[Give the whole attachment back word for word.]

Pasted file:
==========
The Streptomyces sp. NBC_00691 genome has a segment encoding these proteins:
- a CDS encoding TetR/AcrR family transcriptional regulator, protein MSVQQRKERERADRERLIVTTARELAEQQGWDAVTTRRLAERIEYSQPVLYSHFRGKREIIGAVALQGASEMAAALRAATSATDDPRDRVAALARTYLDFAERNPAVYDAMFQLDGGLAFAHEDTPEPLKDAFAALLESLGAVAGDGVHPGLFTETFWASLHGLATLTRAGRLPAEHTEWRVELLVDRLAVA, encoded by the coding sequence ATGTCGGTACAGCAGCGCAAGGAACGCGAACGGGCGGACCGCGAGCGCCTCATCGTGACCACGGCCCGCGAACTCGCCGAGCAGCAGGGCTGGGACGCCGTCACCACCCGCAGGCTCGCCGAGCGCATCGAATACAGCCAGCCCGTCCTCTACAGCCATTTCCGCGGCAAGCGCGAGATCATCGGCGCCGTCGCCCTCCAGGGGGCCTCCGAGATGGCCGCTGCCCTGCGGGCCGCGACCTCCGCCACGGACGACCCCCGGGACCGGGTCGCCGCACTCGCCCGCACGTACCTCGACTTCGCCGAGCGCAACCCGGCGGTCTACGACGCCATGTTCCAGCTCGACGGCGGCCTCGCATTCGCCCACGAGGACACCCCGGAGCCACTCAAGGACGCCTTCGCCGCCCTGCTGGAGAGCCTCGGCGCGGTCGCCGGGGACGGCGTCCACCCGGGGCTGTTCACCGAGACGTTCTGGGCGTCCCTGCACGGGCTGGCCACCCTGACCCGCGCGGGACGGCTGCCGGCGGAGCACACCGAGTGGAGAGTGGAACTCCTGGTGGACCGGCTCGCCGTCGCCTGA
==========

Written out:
The Streptomyces sp. NBC_00691 genome has a segment encoding these proteins:
- a CDS encoding TetR/AcrR family transcriptional regulator, protein MSVQQRKERERADRERLIVTTARELAEQQGWDAVTTRRLAERIEYSQPVLYSHFRGKREIIGAVALQGASEMAAALRAATSATDDPRDRVAALARTYLDFAERNPAVYDAMFQLDGGLAFAHEDTPEPLKDAFAALLESLGAVAGDGVHPGLFTETFWASLHGLATLTRAGRLPAEHTEWRVELLVDRLAVA, encoded by the coding sequence ATGTCGGTACAGCAGCGCAAGGAACGCGAACGGGCGGACCGCGAGCGCCTCATCGTGACCACGGCCCGCGAACTCGCCGAGCAGCAGGGCTGGGACGCCGTCACCACCCGCAGGCTCGCCGAGCGCATCGAATACAGCCAGCCCGTCCTCTACAGCCATTTCCGCGGCAAGCGCGAGATCATCGGCGCCGTCGCCCTCCAGGGGGCCTCCGAGATGGCCGCTGCCCTGCGGGCCGCGACCTCCGCCACGGACGACCCCCGGGACCGGGTCGCCGCACTCGCCCGCACGTACCTCGACTTCGCCGAGCGCAACCCGGCGGTCTACGACGCCATGTTCCAGCTCGACGGCGGCCTCGCATTCGCCCACGAGGACACCCCGGAGCCACTCAAGGACGCCTTCGCCGCCCTGCTGGAGAGCCTCGGCGCGGTCGCCGGGGACGGCGTCCACCCGGGGCTGTTCACCGAGACGTTCTGGGCGTCCCTGCACGGGCTGGCCACCCTGACCCGCGCGGGACGGCTGCCGGCGGAGCACACCGAGTGGAGAGTGGAACTCCTGGTGGACCGGCTCGCCGTCGCCTGA